19. I am very annoyed at REAL Salt Lake Major League Soccer games because many of the fans will yell “boom!” after the “bombs bursting in air” section of the anthem which is usually sung by a soloist artist. Is it proper to do this? I was always taught to be silent, except for singing the anthem, and reverent. This seems to be very disrespectful to both the Anthem and the singer. Am I wrong to think that?

  20. I just came upon this site and found it very interesting.
    Earlier today I saw a photograph taken at an event. There were 7or 8 elected officials or politicians standing in a line while the National Anthem was played and the only person without his or her had over their heart was our president…appalling!

  21. Curious. Why is the national anthem always played at sporting events? It’s not always played at other big gatherings, such as orchestra concerts, or plays, or festivals.

    And what exactly are we paying respects to? Is it just the military members who have died in battle, or the active military, or is it everyone in public service, or is it something else? Like respecting national ideals of promoting freedom, democracy?

    I guess I never really thought about too much. I always just stood at attention. But I’m curious what others think.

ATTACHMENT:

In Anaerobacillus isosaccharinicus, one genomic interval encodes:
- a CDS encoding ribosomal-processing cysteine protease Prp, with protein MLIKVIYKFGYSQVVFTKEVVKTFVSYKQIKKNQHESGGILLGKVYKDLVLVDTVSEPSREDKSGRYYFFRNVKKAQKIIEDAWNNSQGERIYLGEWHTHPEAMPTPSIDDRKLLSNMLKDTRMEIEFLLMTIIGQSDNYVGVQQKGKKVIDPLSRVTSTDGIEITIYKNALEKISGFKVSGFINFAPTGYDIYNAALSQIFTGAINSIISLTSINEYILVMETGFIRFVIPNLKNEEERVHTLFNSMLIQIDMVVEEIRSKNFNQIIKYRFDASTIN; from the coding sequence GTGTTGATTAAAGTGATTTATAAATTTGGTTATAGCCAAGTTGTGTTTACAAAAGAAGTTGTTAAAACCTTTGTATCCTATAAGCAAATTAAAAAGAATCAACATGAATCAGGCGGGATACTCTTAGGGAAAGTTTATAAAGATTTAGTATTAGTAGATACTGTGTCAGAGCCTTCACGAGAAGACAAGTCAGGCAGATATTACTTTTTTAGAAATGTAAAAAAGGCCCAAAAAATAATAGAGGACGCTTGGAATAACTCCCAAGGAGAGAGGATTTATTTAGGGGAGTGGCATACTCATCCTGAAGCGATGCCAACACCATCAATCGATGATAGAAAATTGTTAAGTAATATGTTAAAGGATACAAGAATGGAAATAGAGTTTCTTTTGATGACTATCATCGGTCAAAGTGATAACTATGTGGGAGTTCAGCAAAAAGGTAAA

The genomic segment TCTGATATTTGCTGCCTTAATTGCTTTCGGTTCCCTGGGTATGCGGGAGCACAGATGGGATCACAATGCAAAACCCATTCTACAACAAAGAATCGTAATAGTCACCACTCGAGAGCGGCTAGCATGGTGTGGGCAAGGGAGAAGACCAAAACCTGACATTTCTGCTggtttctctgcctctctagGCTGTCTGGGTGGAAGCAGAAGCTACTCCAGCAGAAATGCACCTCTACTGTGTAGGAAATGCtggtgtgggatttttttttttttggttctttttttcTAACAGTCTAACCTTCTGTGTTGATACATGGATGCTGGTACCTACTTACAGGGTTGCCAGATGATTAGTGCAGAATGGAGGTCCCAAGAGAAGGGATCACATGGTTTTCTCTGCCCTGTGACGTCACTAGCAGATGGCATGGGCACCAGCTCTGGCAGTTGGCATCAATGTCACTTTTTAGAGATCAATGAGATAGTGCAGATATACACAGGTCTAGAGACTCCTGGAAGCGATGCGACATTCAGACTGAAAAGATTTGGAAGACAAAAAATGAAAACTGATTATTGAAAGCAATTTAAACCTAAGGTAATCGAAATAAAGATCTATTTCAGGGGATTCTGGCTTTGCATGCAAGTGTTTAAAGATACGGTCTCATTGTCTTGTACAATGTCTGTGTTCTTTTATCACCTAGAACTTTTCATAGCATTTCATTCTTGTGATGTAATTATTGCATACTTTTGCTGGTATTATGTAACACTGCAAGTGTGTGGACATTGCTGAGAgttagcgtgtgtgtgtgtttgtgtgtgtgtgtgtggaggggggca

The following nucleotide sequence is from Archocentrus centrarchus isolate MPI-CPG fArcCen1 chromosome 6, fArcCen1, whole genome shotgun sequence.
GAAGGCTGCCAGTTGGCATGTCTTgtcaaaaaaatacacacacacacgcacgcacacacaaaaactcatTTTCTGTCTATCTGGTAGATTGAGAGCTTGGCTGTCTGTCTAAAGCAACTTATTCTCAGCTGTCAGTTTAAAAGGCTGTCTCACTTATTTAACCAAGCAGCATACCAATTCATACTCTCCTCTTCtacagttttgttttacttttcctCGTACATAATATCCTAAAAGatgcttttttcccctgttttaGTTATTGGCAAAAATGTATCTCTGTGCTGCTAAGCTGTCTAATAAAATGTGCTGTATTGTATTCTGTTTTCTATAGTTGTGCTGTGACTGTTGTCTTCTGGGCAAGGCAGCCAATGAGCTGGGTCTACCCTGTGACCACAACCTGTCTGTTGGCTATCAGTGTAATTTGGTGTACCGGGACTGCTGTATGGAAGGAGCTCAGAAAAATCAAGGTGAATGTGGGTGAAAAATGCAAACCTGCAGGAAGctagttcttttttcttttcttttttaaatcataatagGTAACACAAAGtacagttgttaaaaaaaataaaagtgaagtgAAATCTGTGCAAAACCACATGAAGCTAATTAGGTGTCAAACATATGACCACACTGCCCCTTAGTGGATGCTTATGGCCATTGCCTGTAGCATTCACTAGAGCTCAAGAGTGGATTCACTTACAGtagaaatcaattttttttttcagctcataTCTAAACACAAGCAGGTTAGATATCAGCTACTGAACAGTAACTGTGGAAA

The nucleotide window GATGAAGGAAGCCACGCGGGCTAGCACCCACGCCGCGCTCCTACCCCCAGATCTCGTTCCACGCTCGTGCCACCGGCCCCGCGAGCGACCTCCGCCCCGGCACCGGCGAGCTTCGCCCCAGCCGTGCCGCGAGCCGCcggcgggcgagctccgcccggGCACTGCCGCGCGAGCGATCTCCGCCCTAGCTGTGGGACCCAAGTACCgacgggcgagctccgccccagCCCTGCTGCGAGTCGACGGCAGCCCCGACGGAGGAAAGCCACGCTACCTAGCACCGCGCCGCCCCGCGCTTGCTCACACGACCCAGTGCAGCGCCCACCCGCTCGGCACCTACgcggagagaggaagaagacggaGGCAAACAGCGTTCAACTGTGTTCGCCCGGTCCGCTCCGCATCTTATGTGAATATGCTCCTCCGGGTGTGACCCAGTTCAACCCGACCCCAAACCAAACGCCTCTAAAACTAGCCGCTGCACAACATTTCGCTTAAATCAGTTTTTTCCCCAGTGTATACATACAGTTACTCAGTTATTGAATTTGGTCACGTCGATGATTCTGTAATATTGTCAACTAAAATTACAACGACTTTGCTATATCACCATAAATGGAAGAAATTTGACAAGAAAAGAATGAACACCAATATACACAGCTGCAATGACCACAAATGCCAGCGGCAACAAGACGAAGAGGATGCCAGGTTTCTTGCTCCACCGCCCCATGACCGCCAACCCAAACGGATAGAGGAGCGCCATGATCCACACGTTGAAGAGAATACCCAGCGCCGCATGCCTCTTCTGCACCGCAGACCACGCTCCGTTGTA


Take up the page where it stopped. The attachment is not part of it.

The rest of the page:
22. The hand over the heart probably got started with grade school children reciting the Pledge of Allegiance when the pledge was reinforced with the right hand over the heart. Those children used the same hand over heart when confronted with the ceremony of standing at attention for the National Anthem at baseball games. More and more people saw this and felt they were missing something and copied the action. There should be nothing so pledge-like about respecting the National Anthem. Let the Hand on the Bible or Hand over the Heart remain for a Pledge, not for respect.

  23. Have respect for the men and women who fought to keep America the way it should be. I myself respect them all. I salute you all thank you so much God bless youall

  24. Based what have I have been able to find and as former Airmen, there is no mandatory requirement to stand for the national anthem unless you are Military in uniform. Besides, I have not been able find any requirements for the national anthem to be played at any sports except the Olympic. The National Anthem at sports is a tradition not a Law.

    1. We are unsure of the answer to that question. It appears as though it has changed somewhat over time from what we can tell through observing peoples actions, but we cannot give a definitive answer to your question.

  25. Google the “Defense Authorization Act” which was signed in 2008 and later adjusted in 2009, and that is the latest on clearing up any and all confusion.

  26. I have a question about Jr football programs and High School football. For many years at the end of the nation anthem “land of the free” they would raise their helmets, cheer leaders raised their Pom poms it was great. Now the stand at with their hands over their heart butnothing at the end. Is their a reason that they would have stopped raising their helmets? For the last game my son held up his helmet alone and after was told he disrespected his team!?